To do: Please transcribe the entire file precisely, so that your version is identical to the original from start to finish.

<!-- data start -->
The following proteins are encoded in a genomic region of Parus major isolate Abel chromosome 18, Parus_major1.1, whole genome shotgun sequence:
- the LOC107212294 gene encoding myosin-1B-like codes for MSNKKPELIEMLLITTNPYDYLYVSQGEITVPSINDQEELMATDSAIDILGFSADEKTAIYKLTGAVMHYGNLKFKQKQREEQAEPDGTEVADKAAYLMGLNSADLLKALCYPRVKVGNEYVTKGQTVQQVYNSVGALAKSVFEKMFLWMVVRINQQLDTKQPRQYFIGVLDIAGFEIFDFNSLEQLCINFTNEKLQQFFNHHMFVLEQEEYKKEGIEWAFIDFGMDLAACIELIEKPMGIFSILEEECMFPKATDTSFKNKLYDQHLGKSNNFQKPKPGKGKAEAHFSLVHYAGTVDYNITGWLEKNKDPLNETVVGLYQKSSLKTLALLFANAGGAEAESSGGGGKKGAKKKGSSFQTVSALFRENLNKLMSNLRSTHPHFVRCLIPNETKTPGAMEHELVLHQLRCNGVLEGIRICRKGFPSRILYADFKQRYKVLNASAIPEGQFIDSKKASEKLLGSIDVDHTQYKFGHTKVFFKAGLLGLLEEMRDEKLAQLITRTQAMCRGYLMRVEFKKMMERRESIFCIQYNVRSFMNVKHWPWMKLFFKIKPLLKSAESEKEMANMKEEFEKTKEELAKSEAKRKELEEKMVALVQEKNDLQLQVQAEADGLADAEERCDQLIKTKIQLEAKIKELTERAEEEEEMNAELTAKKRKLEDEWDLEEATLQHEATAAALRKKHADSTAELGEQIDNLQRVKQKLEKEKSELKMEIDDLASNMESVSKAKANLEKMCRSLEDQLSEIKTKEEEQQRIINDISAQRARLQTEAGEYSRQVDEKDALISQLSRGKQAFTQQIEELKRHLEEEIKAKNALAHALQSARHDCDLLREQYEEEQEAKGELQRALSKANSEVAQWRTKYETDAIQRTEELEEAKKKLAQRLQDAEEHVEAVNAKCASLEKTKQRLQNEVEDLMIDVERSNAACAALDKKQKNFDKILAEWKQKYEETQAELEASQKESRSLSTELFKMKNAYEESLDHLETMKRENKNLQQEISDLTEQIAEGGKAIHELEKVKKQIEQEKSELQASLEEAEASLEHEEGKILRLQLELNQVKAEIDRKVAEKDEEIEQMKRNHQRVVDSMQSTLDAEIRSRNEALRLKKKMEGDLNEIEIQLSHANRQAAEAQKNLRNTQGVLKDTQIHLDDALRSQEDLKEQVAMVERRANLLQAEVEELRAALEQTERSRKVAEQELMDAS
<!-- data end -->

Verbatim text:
The following proteins are encoded in a genomic region of Parus major isolate Abel chromosome 18, Parus_major1.1, whole genome shotgun sequence:
- the LOC107212294 gene encoding myosin-1B-like codes for MSNKKPELIEMLLITTNPYDYLYVSQGEITVPSINDQEELMATDSAIDILGFSADEKTAIYKLTGAVMHYGNLKFKQKQREEQAEPDGTEVADKAAYLMGLNSADLLKALCYPRVKVGNEYVTKGQTVQQVYNSVGALAKSVFEKMFLWMVVRINQQLDTKQPRQYFIGVLDIAGFEIFDFNSLEQLCINFTNEKLQQFFNHHMFVLEQEEYKKEGIEWAFIDFGMDLAACIELIEKPMGIFSILEEECMFPKATDTSFKNKLYDQHLGKSNNFQKPKPGKGKAEAHFSLVHYAGTVDYNITGWLEKNKDPLNETVVGLYQKSSLKTLALLFANAGGAEAESSGGGGKKGAKKKGSSFQTVSALFRENLNKLMSNLRSTHPHFVRCLIPNETKTPGAMEHELVLHQLRCNGVLEGIRICRKGFPSRILYADFKQRYKVLNASAIPEGQFIDSKKASEKLLGSIDVDHTQYKFGHTKVFFKAGLLGLLEEMRDEKLAQLITRTQAMCRGYLMRVEFKKMMERRESIFCIQYNVRSFMNVKHWPWMKLFFKIKPLLKSAESEKEMANMKEEFEKTKEELAKSEAKRKELEEKMVALVQEKNDLQLQVQAEADGLADAEERCDQLIKTKIQLEAKIKELTERAEEEEEMNAELTAKKRKLEDEWDLEEATLQHEATAAALRKKHADSTAELGEQIDNLQRVKQKLEKEKSELKMEIDDLASNMESVSKAKANLEKMCRSLEDQLSEIKTKEEEQQRIINDISAQRARLQTEAGEYSRQVDEKDALISQLSRGKQAFTQQIEELKRHLEEEIKAKNALAHALQSARHDCDLLREQYEEEQEAKGELQRALSKANSEVAQWRTKYETDAIQRTEELEEAKKKLAQRLQDAEEHVEAVNAKCASLEKTKQRLQNEVEDLMIDVERSNAACAALDKKQKNFDKILAEWKQKYEETQAELEASQKESRSLSTELFKMKNAYEESLDHLETMKRENKNLQQEISDLTEQIAEGGKAIHELEKVKKQIEQEKSELQASLEEAEASLEHEEGKILRLQLELNQVKAEIDRKVAEKDEEIEQMKRNHQRVVDSMQSTLDAEIRSRNEALRLKKKMEGDLNEIEIQLSHANRQAAEAQKNLRNTQGVLKDTQIHLDDALRSQEDLKEQVAMVERRANLLQAEVEELRAALEQTERSRKVAEQELMDAS